From this study, we identified that relationships between researchers across various organizations and institutions were based upon trust, care, reflection, and a shared-value system. Due to these relationships often being formed in the context of various social injustices and violences, they require empathy and understanding as well as shared commitment to a collective purpose (Ritterbusch, 2019). We also identified a shared understanding, such as the description of how allies, including academic partners, understood that they “were moving and moved by the Black experience.” We found that LA CAN’s commitment to abolitionist praxis and Black liberation created standards and expectations for partnerships, and they chose to partner with academic researchers who were aligned ethically and ideologically. Vakil et al. (2016) describe this as a politicized trust between academic and community partners that is an ongoing process, which includes examining racialized tensions and power hierarchies present within partnerships. As LA CAN described principles for engagement, including that “to abide by this, we must get to know each other better,” LA CAN also included this politicized trust and ongoing work in their long-term relationships.

When the larger universities did not share this commitment, LA CAN identified researchers with these values and offered a counter narrative through their work and discourse. As London et al. (2022) discuss, community organizations recognized that their knowledge is often not seen as legitimate and that many institutional practices and logics reinforce this epistemic injustice. London et al. argue that much needs to be done to challenge these practices and logics. Through their discourse that was shared with community members as well with larger audiences, LA CAN called out the injustices that were identified by London et al. LA CAN has advanced these ideas at the community level and through the relationships described in this paper; researchers who are also committed to these goals can carry out these tasks within the university.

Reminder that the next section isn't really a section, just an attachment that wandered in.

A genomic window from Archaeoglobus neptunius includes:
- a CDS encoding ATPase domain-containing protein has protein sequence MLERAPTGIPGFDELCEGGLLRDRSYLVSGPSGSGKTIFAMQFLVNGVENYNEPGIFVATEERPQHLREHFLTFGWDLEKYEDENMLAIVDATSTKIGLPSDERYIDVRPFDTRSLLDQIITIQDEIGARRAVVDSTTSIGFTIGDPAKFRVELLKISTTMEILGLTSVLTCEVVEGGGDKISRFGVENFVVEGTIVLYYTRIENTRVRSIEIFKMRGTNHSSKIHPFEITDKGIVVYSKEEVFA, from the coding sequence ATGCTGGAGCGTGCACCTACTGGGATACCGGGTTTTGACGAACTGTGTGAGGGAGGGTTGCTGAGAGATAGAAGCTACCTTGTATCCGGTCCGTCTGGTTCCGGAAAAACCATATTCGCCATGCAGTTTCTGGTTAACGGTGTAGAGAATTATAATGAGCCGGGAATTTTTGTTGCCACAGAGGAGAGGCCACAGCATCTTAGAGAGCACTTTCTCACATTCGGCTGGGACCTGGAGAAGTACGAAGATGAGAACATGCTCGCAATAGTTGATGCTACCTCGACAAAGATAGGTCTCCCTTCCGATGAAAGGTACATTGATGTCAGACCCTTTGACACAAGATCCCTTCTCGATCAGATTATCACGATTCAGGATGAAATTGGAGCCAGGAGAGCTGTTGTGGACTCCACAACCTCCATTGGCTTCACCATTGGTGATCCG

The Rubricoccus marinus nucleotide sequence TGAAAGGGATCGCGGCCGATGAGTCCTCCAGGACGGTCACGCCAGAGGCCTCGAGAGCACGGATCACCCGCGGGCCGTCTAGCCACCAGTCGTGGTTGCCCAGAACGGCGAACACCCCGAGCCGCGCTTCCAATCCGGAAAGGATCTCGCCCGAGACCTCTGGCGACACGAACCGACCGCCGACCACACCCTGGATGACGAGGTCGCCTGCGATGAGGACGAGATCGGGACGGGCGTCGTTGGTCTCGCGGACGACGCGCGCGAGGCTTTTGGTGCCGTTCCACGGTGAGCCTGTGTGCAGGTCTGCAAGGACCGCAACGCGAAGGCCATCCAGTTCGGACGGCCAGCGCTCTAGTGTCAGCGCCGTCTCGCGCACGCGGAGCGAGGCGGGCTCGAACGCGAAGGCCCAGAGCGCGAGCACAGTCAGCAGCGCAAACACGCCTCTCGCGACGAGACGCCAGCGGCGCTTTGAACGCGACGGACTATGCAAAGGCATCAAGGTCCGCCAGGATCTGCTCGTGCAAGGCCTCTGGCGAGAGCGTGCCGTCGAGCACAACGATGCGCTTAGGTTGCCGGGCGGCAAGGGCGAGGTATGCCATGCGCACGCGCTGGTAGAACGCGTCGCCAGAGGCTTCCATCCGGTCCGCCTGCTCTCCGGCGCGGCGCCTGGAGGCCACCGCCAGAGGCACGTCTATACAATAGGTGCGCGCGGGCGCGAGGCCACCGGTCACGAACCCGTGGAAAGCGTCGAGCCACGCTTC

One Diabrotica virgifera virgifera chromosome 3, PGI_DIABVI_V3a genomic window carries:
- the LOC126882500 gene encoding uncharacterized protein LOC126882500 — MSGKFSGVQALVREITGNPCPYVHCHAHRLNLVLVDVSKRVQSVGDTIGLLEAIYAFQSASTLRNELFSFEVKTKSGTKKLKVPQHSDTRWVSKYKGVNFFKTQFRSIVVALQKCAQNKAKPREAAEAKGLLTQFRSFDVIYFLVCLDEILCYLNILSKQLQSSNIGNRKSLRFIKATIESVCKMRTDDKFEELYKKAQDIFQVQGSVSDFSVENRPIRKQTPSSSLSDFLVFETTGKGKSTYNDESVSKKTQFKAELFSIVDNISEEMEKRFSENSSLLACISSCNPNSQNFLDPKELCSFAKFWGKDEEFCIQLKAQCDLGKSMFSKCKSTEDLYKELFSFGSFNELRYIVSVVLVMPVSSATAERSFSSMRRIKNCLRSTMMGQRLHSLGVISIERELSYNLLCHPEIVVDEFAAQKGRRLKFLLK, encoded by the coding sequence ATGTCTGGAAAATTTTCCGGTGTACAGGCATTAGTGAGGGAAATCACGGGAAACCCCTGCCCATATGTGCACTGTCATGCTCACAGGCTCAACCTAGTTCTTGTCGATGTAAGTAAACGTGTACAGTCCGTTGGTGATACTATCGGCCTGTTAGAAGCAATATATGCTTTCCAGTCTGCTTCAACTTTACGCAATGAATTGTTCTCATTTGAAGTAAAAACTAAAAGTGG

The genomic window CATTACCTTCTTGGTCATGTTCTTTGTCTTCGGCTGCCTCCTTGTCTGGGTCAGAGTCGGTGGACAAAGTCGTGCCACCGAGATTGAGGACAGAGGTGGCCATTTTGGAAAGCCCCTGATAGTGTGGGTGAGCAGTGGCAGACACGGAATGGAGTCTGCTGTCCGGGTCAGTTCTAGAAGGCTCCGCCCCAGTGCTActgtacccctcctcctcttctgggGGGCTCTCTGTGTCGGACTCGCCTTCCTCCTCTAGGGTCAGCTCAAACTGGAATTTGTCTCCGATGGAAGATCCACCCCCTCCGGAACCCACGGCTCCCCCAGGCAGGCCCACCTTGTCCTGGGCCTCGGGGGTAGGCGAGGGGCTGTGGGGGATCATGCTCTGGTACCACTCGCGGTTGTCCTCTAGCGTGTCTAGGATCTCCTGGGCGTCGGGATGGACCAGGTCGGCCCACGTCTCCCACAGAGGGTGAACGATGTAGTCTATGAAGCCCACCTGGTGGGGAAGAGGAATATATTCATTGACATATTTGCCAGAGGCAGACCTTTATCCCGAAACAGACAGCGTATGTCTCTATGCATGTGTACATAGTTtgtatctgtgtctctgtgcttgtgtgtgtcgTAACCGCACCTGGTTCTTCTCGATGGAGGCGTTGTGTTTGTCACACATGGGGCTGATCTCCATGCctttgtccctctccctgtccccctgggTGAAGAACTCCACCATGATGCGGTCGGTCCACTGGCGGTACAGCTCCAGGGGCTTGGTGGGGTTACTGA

Limitations and Conclusion

This study has some limitations that can affect transferability of findings. LA CAN is a unique organization with powerful examples of discourse and a dynamic Executive Director. While Pete White was the only person referred to by name due to IRB requirements, many quotes come from his discourse during public events. The uniqueness of LA CAN could affect how findings transfer to other partnerships. However, LA CAN provides a model for what long-term relationships can look like when they are rooted in a shared understanding and when an organization has strong examples of discourse, whether through an event or social media. Literature on service-learning and civic-engagement highlight the importance of a central office or university support for thoughtful community-engaged research (e.g., Enos & Morton, 2003; Strand et al., 2003). Because we examine this from the community partner’s side and look at their relationship with individual researchers, we cannot speak to the role of institutional support for the academics who partnered with LA CAN. Instead of examining partnerships from the university’s perspective, this provides a different view by examining multiple partnerships through the lens of a community organization. While this study draws from events from a specific period of data collection, relationships extended beyond data collection. For example, speakers from LA CAN have been guest speakers at courses, and authors were involved in smaller ways after data collection finished. We hope that relationships continue after research, so we cannot separate data collection from these relationships. We do not see these relationships as limitations as they are an important part of accountability, but we acknowledge that they shape data collection and analysis.